DAYTON, Ohio (WDTN) – This week, dozens of Ohio mayors met to discuss the next steps in the historic opioid settlement case. $325 million will eventually go to communities battling addiction. But first state and local leaders must agree on how to divvy it up.
Kent Scarrett of the Ohio Municipal League says, “The concentration has always been on getting these dollars down into our communities. That is the priority, we are all on the same page.”
Ohio Governor Mike DeWine and dozens of Ohio mayors are finetuning the plan to get hundreds of millions of dollars secured in the historic opioid settlement to the communities that need it most. The breakdown discussed this week would send 15% of the settlement to the state and 30% to local municipalities.
Dayton Mayor Nan Whaley says the local money would pay for overhead costs tied to the epidemic that were not anticipated. “On the city side, we have significant costs when it comes to capital, because when you’re running firetrucks nonstop to deliver Narcan, that wasn’t in the capital modeling of how to use firetrucks. So we’ll need to invest in some of the first responder capital equipment.”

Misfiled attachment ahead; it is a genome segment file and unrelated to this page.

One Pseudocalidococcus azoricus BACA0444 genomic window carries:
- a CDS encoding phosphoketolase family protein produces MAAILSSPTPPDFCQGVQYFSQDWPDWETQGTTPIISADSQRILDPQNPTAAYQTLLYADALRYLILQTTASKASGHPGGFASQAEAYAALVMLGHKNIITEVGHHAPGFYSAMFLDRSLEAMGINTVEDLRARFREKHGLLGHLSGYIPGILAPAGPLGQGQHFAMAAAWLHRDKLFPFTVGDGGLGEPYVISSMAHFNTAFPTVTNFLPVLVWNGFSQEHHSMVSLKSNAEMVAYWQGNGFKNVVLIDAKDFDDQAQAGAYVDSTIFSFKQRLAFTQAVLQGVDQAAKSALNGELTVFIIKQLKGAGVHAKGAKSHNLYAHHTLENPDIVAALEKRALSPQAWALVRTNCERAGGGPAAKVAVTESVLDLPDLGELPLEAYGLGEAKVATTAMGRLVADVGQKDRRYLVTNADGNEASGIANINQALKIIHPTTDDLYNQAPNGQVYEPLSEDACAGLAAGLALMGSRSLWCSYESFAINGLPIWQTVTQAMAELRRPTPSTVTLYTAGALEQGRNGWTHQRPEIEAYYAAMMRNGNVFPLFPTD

The remaining 55% of the settlement would create a foundation for addiction treatment programs, which Mayor Whaley says will also benefit local communities. “30% and the 55% to a foundation that can work for all our communities. So when you really think about it, it’s like 85% going on the ground, which I’m pleased with.”
Scarrett says the agreement could come in a matter of weeks, not months, adding Ohio could be one of the first in the country to secure and use drug settlement money. “All parties are motivated to get this agreement in place as soon as possible so that we’re ready to present to the federal court the Ohio plan, that is a united plan.”
Scarrett says this formula may not be perfect as some municipalities may always want a bigger piece of the pie. But Mayor Whaley says this settlement is a good place to start. “While it doesn’t equal the amount that we’ve spent on the crisis that the drug companies started, I think this is the best way for us to get some dollars recouped.”